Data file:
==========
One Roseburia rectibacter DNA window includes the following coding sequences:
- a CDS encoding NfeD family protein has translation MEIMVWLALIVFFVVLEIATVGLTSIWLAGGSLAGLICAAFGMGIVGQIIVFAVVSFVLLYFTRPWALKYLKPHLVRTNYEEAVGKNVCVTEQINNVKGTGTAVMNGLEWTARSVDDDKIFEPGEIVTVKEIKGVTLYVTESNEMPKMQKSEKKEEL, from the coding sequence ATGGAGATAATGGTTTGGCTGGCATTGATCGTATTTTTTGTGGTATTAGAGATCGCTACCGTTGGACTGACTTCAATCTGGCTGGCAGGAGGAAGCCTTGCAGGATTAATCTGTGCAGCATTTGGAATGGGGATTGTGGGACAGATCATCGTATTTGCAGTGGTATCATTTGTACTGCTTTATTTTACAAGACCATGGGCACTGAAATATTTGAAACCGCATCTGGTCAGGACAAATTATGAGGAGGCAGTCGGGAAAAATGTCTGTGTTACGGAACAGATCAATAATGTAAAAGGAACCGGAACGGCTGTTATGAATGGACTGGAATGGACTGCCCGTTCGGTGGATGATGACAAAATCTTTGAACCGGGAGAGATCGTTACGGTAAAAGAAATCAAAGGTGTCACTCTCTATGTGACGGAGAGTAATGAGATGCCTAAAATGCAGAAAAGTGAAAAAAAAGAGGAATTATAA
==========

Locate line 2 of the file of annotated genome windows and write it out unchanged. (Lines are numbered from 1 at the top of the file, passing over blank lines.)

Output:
- a CDS encoding NfeD family protein has translation MEIMVWLALIVFFVVLEIATVGLTSIWLAGGSLAGLICAAFGMGIVGQIIVFAVVSFVLLYFTRPWALKYLKPHLVRTNYEEAVGKNVCVTEQINNVKGTGTAVMNGLEWTARSVDDDKIFEPGEIVTVKEIKGVTLYVTESNEMPKMQKSEKKEEL, from the coding sequence ATGGAGATAATGGTTTGGCTGGCATTGATCGTATTTTTTGTGGTATTAGAGATCGCTACCGTTGGACTGACTTCAATCTGGCTGGCAGGAGGAAGCCTTGCAGGATTAATCTGTGCAGCATTTGGAATGGGGATTGTGGGACAGATCATCGTATTTGCAGTGGTATCATTTGTACTGCTTTATTTTACAAGACCATGGGCACTGAAATATTTGAAACCGCATCTGGTCAGGACAAATTATGAGGAGGCAGTCGGGAAAAATGTCTGTGTTACGGAACAGATCAATAATGTAAAAGGAACCGGAACGGCTGTTATGAATGGACTGGAATGGACTGCCCGTTCGGTGGATGATGACAAAATCTTTGAACCGGGAGAGATCGTTACGGTAAAAGAAATCAAAGGTGTCACTCTCTATGTGACGGAGAGTAATGAGATGCCTAAAATGCAGAAAAGTGAAAAAAAAGAGGAATTATAA